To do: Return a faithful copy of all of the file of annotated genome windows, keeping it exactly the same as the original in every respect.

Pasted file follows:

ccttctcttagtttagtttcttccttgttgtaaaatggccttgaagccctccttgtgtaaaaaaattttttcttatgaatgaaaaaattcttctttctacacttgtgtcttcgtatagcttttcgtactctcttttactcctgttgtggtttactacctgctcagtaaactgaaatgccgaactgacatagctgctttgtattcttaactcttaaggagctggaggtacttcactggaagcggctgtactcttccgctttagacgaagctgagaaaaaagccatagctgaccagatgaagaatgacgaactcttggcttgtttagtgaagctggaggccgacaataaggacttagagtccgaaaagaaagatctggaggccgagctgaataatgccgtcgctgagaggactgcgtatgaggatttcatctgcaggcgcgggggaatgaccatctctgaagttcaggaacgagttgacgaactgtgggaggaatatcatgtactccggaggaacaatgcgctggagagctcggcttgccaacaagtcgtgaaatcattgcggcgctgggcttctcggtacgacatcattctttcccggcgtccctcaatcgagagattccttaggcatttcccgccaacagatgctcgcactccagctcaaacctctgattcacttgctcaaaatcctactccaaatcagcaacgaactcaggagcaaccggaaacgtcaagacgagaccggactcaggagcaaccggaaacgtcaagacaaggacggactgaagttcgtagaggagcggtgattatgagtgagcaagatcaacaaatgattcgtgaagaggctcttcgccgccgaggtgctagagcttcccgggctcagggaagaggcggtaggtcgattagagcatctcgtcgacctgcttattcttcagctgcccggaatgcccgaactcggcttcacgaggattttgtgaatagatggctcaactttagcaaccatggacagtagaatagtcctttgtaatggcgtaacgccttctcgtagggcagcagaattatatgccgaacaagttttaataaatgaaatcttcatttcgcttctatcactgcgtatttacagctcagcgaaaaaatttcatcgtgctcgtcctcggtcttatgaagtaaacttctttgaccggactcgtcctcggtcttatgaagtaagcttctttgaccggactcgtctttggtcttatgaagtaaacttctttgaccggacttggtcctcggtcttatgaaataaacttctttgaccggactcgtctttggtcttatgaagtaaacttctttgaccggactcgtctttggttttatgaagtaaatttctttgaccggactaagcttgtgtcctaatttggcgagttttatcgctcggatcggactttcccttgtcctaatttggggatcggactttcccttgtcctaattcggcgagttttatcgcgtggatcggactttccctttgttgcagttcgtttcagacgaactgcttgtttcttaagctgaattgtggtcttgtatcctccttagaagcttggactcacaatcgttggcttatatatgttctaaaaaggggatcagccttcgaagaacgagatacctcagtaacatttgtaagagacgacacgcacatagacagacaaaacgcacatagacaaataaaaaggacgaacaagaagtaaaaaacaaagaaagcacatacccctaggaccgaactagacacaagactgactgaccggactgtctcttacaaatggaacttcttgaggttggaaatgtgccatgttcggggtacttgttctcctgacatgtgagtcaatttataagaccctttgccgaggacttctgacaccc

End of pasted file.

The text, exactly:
ccttctcttagtttagtttcttccttgttgtaaaatggccttgaagccctccttgtgtaaaaaaattttttcttatgaatgaaaaaattcttctttctacacttgtgtcttcgtatagcttttcgtactctcttttactcctgttgtggtttactacctgctcagtaaactgaaatgccgaactgacatagctgctttgtattcttaactcttaaggagctggaggtacttcactggaagcggctgtactcttccgctttagacgaagctgagaaaaaagccatagctgaccagatgaagaatgacgaactcttggcttgtttagtgaagctggaggccgacaataaggacttagagtccgaaaagaaagatctggaggccgagctgaataatgccgtcgctgagaggactgcgtatgaggatttcatctgcaggcgcgggggaatgaccatctctgaagttcaggaacgagttgacgaactgtgggaggaatatcatgtactccggaggaacaatgcgctggagagctcggcttgccaacaagtcgtgaaatcattgcggcgctgggcttctcggtacgacatcattctttcccggcgtccctcaatcgagagattccttaggcatttcccgccaacagatgctcgcactccagctcaaacctctgattcacttgctcaaaatcctactccaaatcagcaacgaactcaggagcaaccggaaacgtcaagacgagaccggactcaggagcaaccggaaacgtcaagacaaggacggactgaagttcgtagaggagcggtgattatgagtgagcaagatcaacaaatgattcgtgaagaggctcttcgccgccgaggtgctagagcttcccgggctcagggaagaggcggtaggtcgattagagcatctcgtcgacctgcttattcttcagctgcccggaatgcccgaactcggcttcacgaggattttgtgaatagatggctcaactttagcaaccatggacagtagaatagtcctttgtaatggcgtaacgccttctcgtagggcagcagaattatatgccgaacaagttttaataaatgaaatcttcatttcgcttctatcactgcgtatttacagctcagcgaaaaaatttcatcgtgctcgtcctcggtcttatgaagtaaacttctttgaccggactcgtcctcggtcttatgaagtaagcttctttgaccggactcgtctttggtcttatgaagtaaacttctttgaccggacttggtcctcggtcttatgaaataaacttctttgaccggactcgtctttggtcttatgaagtaaacttctttgaccggactcgtctttggttttatgaagtaaatttctttgaccggactaagcttgtgtcctaatttggcgagttttatcgctcggatcggactttcccttgtcctaatttggggatcggactttcccttgtcctaattcggcgagttttatcgcgtggatcggactttccctttgttgcagttcgtttcagacgaactgcttgtttcttaagctgaattgtggtcttgtatcctccttagaagcttggactcacaatcgttggcttatatatgttctaaaaaggggatcagccttcgaagaacgagatacctcagtaacatttgtaagagacgacacgcacatagacagacaaaacgcacatagacaaataaaaaggacgaacaagaagtaaaaaacaaagaaagcacatacccctaggaccgaactagacacaagactgactgaccggactgtctcttacaaatggaacttcttgaggttggaaatgtgccatgttcggggtacttgttctcctgacatgtgagtcaatttataagaccctttgccgaggacttctgacaccc